Walking good for elderly patients

A few steps could lead to big gains for hospitalized elderly patients.

Washington: A new US study has revealed that hospitalized elderly patients who take even short walks around a hospital unit tend to leave the hospital sooner than their more sedentary peers.
Researchers at the University of Texas Medical Branch (UTMB) collected data from 162 hospitalized patients over age 65, who were fitted with a pager-sized ‘step activity monitor’ attached to his or her ankle.

The monitor is an electronic device capable of counting every step the patient took.

“Using these monitors, we were able to see a correlation between even relatively small amounts of increased mobility and shorter lengths of stay in the hospital,” said Steve Fisher, a UTMB Health assistant professor and lead author on the paper.

“We still found this effect after we used a statistical model to adjust for the differing severities of the patients`` illnesses,” he added.

Clinicians have long recognized the importance of getting patients with orthopedic or neurologic conditions up and walking as soon as possible, but no such ‘standard of care’ currently exists for older adults admitted for acute medical illnesses.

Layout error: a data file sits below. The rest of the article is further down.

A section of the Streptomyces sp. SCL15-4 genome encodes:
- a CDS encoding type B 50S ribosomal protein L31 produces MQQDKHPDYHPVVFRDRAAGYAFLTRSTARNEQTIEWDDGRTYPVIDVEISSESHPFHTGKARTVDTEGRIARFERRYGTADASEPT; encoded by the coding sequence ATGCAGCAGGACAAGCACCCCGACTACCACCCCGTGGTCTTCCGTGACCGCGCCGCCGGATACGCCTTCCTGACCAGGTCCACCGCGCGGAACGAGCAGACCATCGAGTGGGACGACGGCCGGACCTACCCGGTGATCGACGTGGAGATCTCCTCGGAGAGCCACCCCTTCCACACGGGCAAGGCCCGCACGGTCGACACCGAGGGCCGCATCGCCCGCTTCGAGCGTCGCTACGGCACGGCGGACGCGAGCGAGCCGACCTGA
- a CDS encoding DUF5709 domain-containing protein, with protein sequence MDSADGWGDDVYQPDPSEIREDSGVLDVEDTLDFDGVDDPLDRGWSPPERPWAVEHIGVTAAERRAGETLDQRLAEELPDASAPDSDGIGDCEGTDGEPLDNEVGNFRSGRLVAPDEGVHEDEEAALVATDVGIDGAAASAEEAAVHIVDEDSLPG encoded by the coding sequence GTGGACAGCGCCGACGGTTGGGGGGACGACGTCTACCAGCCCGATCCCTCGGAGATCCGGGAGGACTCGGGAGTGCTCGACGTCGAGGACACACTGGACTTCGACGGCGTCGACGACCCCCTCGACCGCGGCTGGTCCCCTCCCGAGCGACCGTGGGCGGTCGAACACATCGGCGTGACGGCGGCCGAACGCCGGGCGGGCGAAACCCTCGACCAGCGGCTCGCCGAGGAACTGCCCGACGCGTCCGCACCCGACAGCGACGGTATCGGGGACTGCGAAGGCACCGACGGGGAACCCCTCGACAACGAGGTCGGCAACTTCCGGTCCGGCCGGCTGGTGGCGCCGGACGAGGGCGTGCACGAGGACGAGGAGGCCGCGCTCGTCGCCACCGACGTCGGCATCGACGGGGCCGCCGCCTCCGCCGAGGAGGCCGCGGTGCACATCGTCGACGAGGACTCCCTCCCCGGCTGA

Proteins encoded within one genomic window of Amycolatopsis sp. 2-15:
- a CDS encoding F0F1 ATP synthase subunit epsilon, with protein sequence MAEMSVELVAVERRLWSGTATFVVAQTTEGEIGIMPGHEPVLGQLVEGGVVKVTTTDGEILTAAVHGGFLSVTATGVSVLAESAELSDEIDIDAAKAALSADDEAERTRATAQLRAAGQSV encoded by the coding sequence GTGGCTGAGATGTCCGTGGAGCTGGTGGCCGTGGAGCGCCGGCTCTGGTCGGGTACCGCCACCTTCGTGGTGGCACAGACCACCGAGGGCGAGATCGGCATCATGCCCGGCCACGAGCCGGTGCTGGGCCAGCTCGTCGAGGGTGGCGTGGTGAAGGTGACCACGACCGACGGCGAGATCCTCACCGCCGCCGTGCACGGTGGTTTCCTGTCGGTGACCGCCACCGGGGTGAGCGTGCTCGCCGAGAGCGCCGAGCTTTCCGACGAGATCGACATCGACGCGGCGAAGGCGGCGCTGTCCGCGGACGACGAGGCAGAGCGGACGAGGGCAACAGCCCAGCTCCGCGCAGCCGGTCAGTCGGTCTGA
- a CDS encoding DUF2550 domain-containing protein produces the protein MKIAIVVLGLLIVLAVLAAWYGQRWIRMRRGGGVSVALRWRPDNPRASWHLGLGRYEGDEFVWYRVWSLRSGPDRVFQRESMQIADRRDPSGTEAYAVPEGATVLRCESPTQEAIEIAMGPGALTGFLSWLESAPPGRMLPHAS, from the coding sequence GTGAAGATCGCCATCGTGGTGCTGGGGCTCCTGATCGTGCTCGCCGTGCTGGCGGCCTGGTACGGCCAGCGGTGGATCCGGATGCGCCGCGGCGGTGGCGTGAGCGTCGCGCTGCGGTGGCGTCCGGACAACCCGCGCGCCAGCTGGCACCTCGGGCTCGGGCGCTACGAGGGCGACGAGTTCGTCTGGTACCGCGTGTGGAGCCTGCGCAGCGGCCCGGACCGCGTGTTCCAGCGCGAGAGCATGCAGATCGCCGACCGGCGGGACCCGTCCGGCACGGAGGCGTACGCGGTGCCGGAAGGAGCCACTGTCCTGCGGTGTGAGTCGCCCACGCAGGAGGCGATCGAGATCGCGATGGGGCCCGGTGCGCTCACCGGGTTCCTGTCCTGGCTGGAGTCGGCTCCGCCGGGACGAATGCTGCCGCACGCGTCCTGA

The researchers said their work could serve as a first step toward that goal and may also open the door to other improvements in hospital care for the elderly.

“Mobility is a key measure in older people``s independence and quality of life generally, and this study suggests that``s also true in the hospital setting,” said Fisher.

“When we hospitalize elderly people, we set up a paradoxical situation: you can have a positive outcome of the acute problem that brought them there, but still have negative consequences as a result of extended immobility,” he added.

Mobility in the hospital as measured by an activity monitor could potentially become a kind of vital sign for the elderly as well as a tool that would help researchers find the minimal levels of activity necessary to protect elderly patients from long-term declines in function, said Fisher.

“This is very preliminary, but it``s leading to a lot of questions right now that I think need to be answered,” said UTMB Health professor and co-author Glenn Ostir.

“We know from other research that mobility is linked to older people``s quality of life, independence, maintenance of healthy muscle mass, all these things. And so we need to look at this and say what is the impact of mobility in the hospital on the overall health of the older person once they leave the hospital,” he added.

The study appears in the current issue of Archives of Internal Medicine.